Oshali shaHileni: How Aandonga youth fought autocracy

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The 500 years in which whiteness consolidated the systematic exploitation, subjugation and patronising of black people presents a daunting task to black consciousness activists pursuing mental liberation. This is more so given the failure of the liberating generation to address this question. To resolve this dilemma, black consciousness attempts to generate a sound understanding of the colonial question from colonialism, coloniality and a decolonisation perspective.

What is not often said is that at times blacks are their own enemies. Frantz Fanon understood; “the black man among his own in the twentieth century does not know at what moment his inferiority comes into being through the other”.

Steve Biko adds, “…the black man in himself has developed a certain state of alienation. He rejects himself, precisely because he attaches the meaning of white to all that is good; in other words he associates good – and he equates good – with white”.

For our context, the question is this; how does one champion the cause of black consciousness in a non-racial capitalist democratic society?
Of the concomitant actions that are required to address the black question, knowledge and confidence of self, particularly for black youth, is sacrosanct. Consider what comes to mind when black learners hear the word ‘tour’, coastal areas and lodges. In their minds, the term hardly relates to sites in their villages and other black communities.

It is for this reason that you find a young person, as old as 30, aspiring to travel to Europe while having failed to travel to all corners of his or her own village. Scandalously, our society does not see anything wrong with this moronic state of affairs.

I recently decided to distinguish myself from such statistics of the youth. Given that I have been to every corner of Omaalala, I decided to tour Ondongaland. It was a rewarding experience.

Indeed, there is a lot to learn from black communities. What many do not realise is how cheap it is touring black communities. Aandonga, in building their homes, always made provision for visitors accommodation – one, therefore, doesn’t need to pay for accommodation. Food and drinks are also for free. If one is lucky, chickens and goats are easily slaughtered in your honour.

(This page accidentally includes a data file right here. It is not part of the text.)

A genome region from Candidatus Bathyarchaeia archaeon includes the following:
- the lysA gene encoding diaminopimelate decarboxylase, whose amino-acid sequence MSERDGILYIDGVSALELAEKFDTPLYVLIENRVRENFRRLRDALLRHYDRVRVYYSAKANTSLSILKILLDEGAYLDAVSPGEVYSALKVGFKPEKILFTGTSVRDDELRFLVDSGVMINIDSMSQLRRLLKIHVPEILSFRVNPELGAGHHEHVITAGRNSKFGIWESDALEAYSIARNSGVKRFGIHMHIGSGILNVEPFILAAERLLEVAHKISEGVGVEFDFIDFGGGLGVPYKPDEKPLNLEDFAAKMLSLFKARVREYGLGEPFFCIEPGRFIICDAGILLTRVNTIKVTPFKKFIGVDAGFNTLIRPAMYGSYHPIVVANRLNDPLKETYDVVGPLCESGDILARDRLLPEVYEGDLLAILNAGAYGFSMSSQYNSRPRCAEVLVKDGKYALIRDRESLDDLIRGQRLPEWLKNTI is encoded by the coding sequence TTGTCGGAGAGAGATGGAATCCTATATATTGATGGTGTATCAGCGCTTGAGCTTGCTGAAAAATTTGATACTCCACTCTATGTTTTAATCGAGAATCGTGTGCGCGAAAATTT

This was indeed the case during an episode that saw me touring villages such as Oshali, Onalulago, Omadhiya and Oniimwandi. I spent most of my time during my tour in Oshali – referred to by the locals as ‘Oshali shaHileni yaMwandingi’. “Stop here,” requested an old man accompanying me as we approached an omukwiyu tree.

He then told me many stories that happened around that area in the 1960s. While stories of the suffering of children and youth are well documented, particularly in the Aandonga story books, what is often not spoken of are the responses of youth to such suffering and exploitation. The youth are often presented as docile and amenable to exploitation and suffering on account of ‘respect of elders’.

Youth, in the history of the Aawambo, suffered because of traditions and customs on the one hand and because of greed. Indeed, stories of greedy and food-loving adults are common.
Consider the years of manipulation that created an order that certain foods were reserved for elders. For a long time, Aawambo youth were told that things such as an oxen’s tongue were not meant for children, amongst many others.

In this sphere, the Aawambo youth received the same treatment as a dog that follows an owner on a hunting escapade. After succeeding in catching a rabbit (okalimba) at full speed, the owner would immediately expropriate okalimba to take to his wife or daughters to cook. The only thing that the dog would get are the bones that come from the owner’s mouth if at all they are thrown in his or her direction, and not that of a salivating cat.

This is the same attitude that some Aawambo politicians, and those who have adopted this state of mind, bring to the conduct of governance.

It has not occurred to these traditional opportunists that the dogs of today are not in the business of accepting bones. While we are made to believe that the Aawambo youth accepted such repression, the oral historical accounts from Oshali shaHileni yamwandingi proves otherwise.

Let us return to the stories told at the Omukwiyu tree when the old man asked me to stop.
There was this boy who was regarded as well mannered and obeyed all instructions. He was a specialist in slaughtering dogs for the elderly men. For those unaware, to the Aandonga dog meat has always been a delicacy. Although he performed this important task, he was only allowed to eat intestines. One day he got tired of intestines resolving to teach the selfish elders a lesson.

Since they were regarded as not ideal for consumption, the testicles, rectum and penis would be removed and buried. Due to the frustrations emanating from his mistreatment, he one day decided to carefully and skilfully prepare these (testicles, rectum and penis) as part of the ready-to-cook meat. The penis was presented as ekokotenga (cartilage – a resilient and smooth elastic tissue) reserved for strong men with strong teeth.

The salivating elders were unsuspecting. Although it is said that the elders physically dealt with this boy upon discovering that he had fed them these things, the community started doing away with some of these exploitative tendencies.

What emerges clearly from Oshali shaHileni yaMwandingi is that the Aandonga youth have a history of opposing autocracy and acts of man’s inhumanity to man. The lesson for Namibian youth is that there is no reason why they should accept bones from the okalimba they have single-handedly caught.
* Job Shipululo Amupanda is a youth from Omaalala village in Ondonga.

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